Plant Based Nutrition and Your Immune System

by Michael Corthell

Being healthy takes much more than eating an apple a day (to keep the doctor away). It has been shown that to have a healthy immune system requires a balanced diet, good daily rest, and living a positive life style.

Knowing that we need to eat the right foods is common sense but the devil, as always, is in the details. What foods are best for us? Some of our nutritional needs are specific to the individual, because of a unique make-up and lifestyle, but there are commonalities.

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The immune system protects us from illness and disease. We can do many things to keep our immune system at it's best. Drink plenty of water. Hydration is important to every system in the body, and the immune system relies heavily on water (as a vehicle) in both in lymphatic system and blood vessels.

Nutrition and exercise play a role in resisting disease for the same reason. Eating well supplies the body with the vitamins and minerals it needs to work, and exercise improves the circulation of disease fighting cells and micronutrients.

There are specific foods that help boost the immune system. They help prevent disease and/or ease you through illnesses faster. Fresh and raw foods are best. They supply lots of micro-nutrients such as vitamins, minerals, and antioxidants to keep illnesses in check by supporting our body's immune response.

Here are some that stand out:

Fermented foods help the production of friendly bacteria in the body and in turn take out the less friendly ones. Try Sauerkraut, kimchi, kombucha, activated barley, and orcus supergreens.

Oats and Barley
Containing beta-glucans, a fiber that has antimicrobial, anticarcinogenic, and antioxidant properties.

Contains allicin, which fights bacterial infections and cancer. Garlic also has beneficial effects on the circulatory system too.

Nuts and Seeds
For example Brazil nuts and sunflower seeds are a great source of selenium, which helps white blood cells produce the proteins that keep viruses in check. Pumpkin seeds provide zinc, which is important in the development of white blood cells.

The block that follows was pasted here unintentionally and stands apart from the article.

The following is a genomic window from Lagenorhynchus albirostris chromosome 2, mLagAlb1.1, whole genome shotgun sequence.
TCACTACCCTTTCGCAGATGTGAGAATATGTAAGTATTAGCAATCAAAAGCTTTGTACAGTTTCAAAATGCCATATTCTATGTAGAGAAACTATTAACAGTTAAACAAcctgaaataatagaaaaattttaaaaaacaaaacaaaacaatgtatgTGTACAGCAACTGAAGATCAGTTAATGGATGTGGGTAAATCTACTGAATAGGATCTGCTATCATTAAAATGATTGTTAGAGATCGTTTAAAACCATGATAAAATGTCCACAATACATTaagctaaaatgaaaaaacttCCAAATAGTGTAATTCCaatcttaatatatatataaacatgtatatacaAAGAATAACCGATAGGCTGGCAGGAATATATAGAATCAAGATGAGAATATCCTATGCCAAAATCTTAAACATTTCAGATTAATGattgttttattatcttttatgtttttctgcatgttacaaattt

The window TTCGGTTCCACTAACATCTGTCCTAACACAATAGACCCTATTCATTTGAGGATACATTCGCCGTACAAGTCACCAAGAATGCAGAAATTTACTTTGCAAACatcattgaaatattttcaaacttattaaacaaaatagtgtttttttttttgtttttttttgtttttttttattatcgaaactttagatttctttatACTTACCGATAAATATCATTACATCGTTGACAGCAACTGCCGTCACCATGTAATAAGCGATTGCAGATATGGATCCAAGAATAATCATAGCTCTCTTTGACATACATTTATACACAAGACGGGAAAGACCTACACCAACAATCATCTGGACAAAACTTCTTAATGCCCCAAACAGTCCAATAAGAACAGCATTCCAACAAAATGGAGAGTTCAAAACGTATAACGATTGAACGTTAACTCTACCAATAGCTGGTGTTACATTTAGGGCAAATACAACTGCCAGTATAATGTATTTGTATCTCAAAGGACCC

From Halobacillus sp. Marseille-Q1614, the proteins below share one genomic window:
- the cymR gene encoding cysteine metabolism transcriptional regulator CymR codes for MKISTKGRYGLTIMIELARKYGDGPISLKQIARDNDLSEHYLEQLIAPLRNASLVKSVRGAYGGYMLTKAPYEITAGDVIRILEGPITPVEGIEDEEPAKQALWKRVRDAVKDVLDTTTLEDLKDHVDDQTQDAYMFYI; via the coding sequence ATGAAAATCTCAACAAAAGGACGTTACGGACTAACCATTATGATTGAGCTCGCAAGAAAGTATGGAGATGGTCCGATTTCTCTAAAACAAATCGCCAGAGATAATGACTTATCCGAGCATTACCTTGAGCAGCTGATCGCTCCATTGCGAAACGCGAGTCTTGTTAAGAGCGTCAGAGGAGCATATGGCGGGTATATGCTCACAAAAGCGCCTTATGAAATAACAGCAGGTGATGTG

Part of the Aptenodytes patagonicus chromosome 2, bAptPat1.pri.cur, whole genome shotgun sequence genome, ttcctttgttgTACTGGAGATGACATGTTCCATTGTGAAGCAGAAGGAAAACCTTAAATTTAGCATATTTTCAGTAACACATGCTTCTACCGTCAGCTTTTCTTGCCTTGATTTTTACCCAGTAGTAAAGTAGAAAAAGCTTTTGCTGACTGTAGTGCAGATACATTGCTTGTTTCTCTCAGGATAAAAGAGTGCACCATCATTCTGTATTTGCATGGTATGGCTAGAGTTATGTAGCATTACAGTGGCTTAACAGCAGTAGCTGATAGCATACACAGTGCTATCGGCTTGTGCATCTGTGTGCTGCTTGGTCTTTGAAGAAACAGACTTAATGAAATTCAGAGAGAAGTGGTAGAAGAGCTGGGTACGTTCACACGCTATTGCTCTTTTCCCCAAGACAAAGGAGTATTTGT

Dark Chocolate
A good source of zinc that helps boost the immune system. It also releases endorphins. Endorphins help reduce STRESS.

Coconut Oil
Coconut oil contains a triglyceride that combats viruses, fungi, bacteria, and some parasites, especially once they’ve been digested. It also helps boost energy levels and reduces inflammation.

Curcumin, a powerful compound in turmeric, has be shown to help the body destroy many types of cancer cells. It may also kill harmful bacteria in the intestines.

Sweet Potatoes
Rich in beta carotene, a component of healthy skin when transformed into vitamin A. The skin is the first line of defense against many diseases. Vitamin A also helps T-Cells and other natural disease killing cells.

Mushrooms also contain beta-glucans, the immune boosting fiber, and selenium to increase production and activity of white blood cells. We’re just beginning to understand the many other compounds in mushrooms that bolster health.

Cabbage contains sulfur compounds that are antimicrobial. It also contains glutamine, an amino acid used by immune cells during times of stress, inflammation, and infection.

Spinach and other dark leafy greens are packed with vitamins, minerals, and antioxidants. Spinach is a great source of folate, a B vitamin that helps repair DNA and aids the body in producing new cells.

One of the best sources of vitamin C. Vitamin C’s link to the immune system is often debated. But it is a powerful antioxidant that protects against cell damage.

Another excellent source of vitamin C. They also contain capsaicin. Capsaicin improves circulation, and can reduce pain and inflammation, and acts as an antioxidant. It has been linked to reducing the growth of some cancers.

This nutrient-dense, this celebrated food boosts immune function by way of sulfur compounds and supplies micronutrients.  

In addition to eating well, it is good to remember that all of us can live happier lives and help boost our immune systems by strengthening our social networks and decreasing stress.

Being healthy is being in a state of complete harmony of the body, the mind and the spirit. When we are free from physical and mental illness, the door of the soul opens to the entire Universe.

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Re-educate the Immune System

by Gerald T. Nepom

As Director of the Benaroya Institute at Virginia Mason and the Immune Tolerance Network, Immunologist and Biomedical Researcher Gerald Nepom, MD, PhD, has dedicated himself to understanding the moment when the body turns against itself, causing diseases such as diabetes, multiple sclerosis, and rheumatoid arthritis, and how by decoding our genes we can better relate to our immune system.